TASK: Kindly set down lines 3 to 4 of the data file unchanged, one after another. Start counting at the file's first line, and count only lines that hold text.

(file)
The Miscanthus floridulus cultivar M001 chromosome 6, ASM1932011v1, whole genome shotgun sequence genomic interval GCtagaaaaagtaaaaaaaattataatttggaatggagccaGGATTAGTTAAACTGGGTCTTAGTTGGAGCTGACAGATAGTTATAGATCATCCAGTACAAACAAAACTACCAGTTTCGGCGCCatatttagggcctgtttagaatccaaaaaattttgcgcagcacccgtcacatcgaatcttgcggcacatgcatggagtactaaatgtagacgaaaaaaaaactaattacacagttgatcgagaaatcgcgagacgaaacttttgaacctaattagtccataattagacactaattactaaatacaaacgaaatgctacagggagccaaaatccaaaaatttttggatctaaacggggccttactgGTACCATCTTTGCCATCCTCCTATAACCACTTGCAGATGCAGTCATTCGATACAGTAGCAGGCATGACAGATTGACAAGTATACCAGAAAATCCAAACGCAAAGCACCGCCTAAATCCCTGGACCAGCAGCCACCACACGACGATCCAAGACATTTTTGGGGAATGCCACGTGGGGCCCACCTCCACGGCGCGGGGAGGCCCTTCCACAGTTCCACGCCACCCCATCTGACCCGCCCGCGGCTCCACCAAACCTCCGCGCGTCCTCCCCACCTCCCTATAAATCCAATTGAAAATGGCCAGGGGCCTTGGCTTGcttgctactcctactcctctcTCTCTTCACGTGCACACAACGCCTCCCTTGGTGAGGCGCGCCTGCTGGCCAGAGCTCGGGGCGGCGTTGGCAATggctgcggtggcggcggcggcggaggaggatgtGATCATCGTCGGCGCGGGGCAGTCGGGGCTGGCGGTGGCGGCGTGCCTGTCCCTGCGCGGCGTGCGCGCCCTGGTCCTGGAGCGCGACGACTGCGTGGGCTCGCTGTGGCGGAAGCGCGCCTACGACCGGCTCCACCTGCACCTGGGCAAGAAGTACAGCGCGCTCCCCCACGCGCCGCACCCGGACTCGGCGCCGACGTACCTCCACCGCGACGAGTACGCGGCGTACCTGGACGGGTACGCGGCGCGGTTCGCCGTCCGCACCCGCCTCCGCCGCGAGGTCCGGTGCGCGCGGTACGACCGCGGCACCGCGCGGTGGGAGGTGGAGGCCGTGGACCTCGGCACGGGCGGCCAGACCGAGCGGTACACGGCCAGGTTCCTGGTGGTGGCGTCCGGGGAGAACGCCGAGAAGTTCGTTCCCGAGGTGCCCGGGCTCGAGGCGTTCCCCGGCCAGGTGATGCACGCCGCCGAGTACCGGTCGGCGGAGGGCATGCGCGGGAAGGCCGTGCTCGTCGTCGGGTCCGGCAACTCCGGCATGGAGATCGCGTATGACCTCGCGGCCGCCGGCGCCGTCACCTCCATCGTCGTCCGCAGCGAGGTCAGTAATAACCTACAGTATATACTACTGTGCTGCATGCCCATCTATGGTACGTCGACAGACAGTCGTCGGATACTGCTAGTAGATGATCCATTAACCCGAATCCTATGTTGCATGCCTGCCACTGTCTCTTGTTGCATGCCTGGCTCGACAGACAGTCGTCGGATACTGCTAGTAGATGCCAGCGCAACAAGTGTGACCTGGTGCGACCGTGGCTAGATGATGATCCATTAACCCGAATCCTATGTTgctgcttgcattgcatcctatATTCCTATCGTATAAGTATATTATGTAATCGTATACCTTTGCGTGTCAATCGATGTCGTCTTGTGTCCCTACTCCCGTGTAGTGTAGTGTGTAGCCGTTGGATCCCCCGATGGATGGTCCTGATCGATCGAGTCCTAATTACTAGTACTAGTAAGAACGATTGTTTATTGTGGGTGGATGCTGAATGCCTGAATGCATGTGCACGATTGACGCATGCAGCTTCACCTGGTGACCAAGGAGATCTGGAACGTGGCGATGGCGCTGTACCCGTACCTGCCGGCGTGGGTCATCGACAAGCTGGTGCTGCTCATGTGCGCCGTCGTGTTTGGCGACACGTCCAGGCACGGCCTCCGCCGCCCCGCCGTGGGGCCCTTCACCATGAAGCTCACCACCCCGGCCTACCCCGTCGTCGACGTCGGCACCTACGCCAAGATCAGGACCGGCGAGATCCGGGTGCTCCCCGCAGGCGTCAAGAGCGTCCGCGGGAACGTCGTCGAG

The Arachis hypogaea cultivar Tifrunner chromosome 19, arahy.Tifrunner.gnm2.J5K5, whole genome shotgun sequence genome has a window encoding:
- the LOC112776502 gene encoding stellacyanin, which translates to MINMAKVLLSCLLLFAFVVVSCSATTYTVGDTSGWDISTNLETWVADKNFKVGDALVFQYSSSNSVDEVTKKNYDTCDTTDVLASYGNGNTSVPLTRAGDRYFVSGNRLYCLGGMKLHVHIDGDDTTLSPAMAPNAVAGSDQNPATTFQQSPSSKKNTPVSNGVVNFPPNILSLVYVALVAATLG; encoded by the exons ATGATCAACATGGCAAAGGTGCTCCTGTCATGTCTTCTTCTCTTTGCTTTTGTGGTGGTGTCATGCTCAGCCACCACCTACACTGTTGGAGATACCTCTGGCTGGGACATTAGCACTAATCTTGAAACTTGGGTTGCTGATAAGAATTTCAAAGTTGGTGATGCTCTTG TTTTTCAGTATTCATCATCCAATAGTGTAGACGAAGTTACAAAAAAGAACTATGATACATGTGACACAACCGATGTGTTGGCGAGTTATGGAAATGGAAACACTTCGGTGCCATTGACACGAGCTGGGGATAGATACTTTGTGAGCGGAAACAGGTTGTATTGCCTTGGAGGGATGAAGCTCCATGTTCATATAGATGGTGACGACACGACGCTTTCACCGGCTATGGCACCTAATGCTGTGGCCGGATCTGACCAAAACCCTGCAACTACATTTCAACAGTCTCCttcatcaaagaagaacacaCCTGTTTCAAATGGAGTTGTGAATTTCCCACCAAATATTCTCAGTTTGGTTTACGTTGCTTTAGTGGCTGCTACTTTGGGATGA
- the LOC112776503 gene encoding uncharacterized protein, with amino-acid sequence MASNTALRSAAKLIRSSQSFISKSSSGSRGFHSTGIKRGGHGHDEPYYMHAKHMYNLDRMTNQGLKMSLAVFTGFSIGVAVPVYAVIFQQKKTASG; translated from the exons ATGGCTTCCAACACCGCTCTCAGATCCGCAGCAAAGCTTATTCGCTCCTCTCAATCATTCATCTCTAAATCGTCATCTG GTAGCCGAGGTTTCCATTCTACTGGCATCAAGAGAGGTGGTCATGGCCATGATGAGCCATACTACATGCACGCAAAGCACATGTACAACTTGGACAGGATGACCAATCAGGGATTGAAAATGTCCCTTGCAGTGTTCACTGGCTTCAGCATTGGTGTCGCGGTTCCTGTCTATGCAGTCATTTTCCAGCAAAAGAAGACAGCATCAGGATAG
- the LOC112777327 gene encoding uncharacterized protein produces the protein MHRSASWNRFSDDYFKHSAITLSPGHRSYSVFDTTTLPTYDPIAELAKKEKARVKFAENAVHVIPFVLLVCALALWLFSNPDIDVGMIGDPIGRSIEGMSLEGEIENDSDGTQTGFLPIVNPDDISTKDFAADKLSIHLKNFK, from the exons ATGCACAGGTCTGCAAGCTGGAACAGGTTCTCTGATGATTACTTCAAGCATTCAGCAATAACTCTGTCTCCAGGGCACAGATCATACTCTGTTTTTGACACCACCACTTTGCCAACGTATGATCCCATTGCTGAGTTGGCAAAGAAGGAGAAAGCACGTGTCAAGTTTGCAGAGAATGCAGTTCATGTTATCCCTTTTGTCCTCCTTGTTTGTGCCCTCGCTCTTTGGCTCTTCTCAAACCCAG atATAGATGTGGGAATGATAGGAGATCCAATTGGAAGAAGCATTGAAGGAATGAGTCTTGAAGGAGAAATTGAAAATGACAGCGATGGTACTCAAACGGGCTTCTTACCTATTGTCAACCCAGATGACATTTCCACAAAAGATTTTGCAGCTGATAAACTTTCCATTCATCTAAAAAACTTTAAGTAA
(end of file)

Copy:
- the LOC112776502 gene encoding stellacyanin, which translates to MINMAKVLLSCLLLFAFVVVSCSATTYTVGDTSGWDISTNLETWVADKNFKVGDALVFQYSSSNSVDEVTKKNYDTCDTTDVLASYGNGNTSVPLTRAGDRYFVSGNRLYCLGGMKLHVHIDGDDTTLSPAMAPNAVAGSDQNPATTFQQSPSSKKNTPVSNGVVNFPPNILSLVYVALVAATLG; encoded by the exons ATGATCAACATGGCAAAGGTGCTCCTGTCATGTCTTCTTCTCTTTGCTTTTGTGGTGGTGTCATGCTCAGCCACCACCTACACTGTTGGAGATACCTCTGGCTGGGACATTAGCACTAATCTTGAAACTTGGGTTGCTGATAAGAATTTCAAAGTTGGTGATGCTCTTG TTTTTCAGTATTCATCATCCAATAGTGTAGACGAAGTTACAAAAAAGAACTATGATACATGTGACACAACCGATGTGTTGGCGAGTTATGGAAATGGAAACACTTCGGTGCCATTGACACGAGCTGGGGATAGATACTTTGTGAGCGGAAACAGGTTGTATTGCCTTGGAGGGATGAAGCTCCATGTTCATATAGATGGTGACGACACGACGCTTTCACCGGCTATGGCACCTAATGCTGTGGCCGGATCTGACCAAAACCCTGCAACTACATTTCAACAGTCTCCttcatcaaagaagaacacaCCTGTTTCAAATGGAGTTGTGAATTTCCCACCAAATATTCTCAGTTTGGTTTACGTTGCTTTAGTGGCTGCTACTTTGGGATGA
- the LOC112776503 gene encoding uncharacterized protein, with amino-acid sequence MASNTALRSAAKLIRSSQSFISKSSSGSRGFHSTGIKRGGHGHDEPYYMHAKHMYNLDRMTNQGLKMSLAVFTGFSIGVAVPVYAVIFQQKKTASG; translated from the exons ATGGCTTCCAACACCGCTCTCAGATCCGCAGCAAAGCTTATTCGCTCCTCTCAATCATTCATCTCTAAATCGTCATCTG GTAGCCGAGGTTTCCATTCTACTGGCATCAAGAGAGGTGGTCATGGCCATGATGAGCCATACTACATGCACGCAAAGCACATGTACAACTTGGACAGGATGACCAATCAGGGATTGAAAATGTCCCTTGCAGTGTTCACTGGCTTCAGCATTGGTGTCGCGGTTCCTGTCTATGCAGTCATTTTCCAGCAAAAGAAGACAGCATCAGGATAG